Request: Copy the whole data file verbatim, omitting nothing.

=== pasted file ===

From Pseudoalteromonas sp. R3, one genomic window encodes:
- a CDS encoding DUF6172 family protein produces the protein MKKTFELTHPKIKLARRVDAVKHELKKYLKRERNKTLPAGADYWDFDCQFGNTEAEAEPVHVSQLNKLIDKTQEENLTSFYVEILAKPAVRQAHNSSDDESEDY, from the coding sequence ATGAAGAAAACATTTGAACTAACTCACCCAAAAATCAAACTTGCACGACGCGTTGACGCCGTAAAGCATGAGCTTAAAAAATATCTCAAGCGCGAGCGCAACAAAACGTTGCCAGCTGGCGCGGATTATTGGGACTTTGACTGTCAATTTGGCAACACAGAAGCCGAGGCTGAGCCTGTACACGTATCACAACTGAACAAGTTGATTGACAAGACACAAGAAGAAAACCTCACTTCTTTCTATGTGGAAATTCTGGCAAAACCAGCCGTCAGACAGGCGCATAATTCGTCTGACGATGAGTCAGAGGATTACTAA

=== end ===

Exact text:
From Pseudoalteromonas sp. R3, one genomic window encodes:
- a CDS encoding DUF6172 family protein produces the protein MKKTFELTHPKIKLARRVDAVKHELKKYLKRERNKTLPAGADYWDFDCQFGNTEAEAEPVHVSQLNKLIDKTQEENLTSFYVEILAKPAVRQAHNSSDDESEDY, from the coding sequence ATGAAGAAAACATTTGAACTAACTCACCCAAAAATCAAACTTGCACGACGCGTTGACGCCGTAAAGCATGAGCTTAAAAAATATCTCAAGCGCGAGCGCAACAAAACGTTGCCAGCTGGCGCGGATTATTGGGACTTTGACTGTCAATTTGGCAACACAGAAGCCGAGGCTGAGCCTGTACACGTATCACAACTGAACAAGTTGATTGACAAGACACAAGAAGAAAACCTCACTTCTTTCTATGTGGAAATTCTGGCAAAACCAGCCGTCAGACAGGCGCATAATTCGTCTGACGATGAGTCAGAGGATTACTAA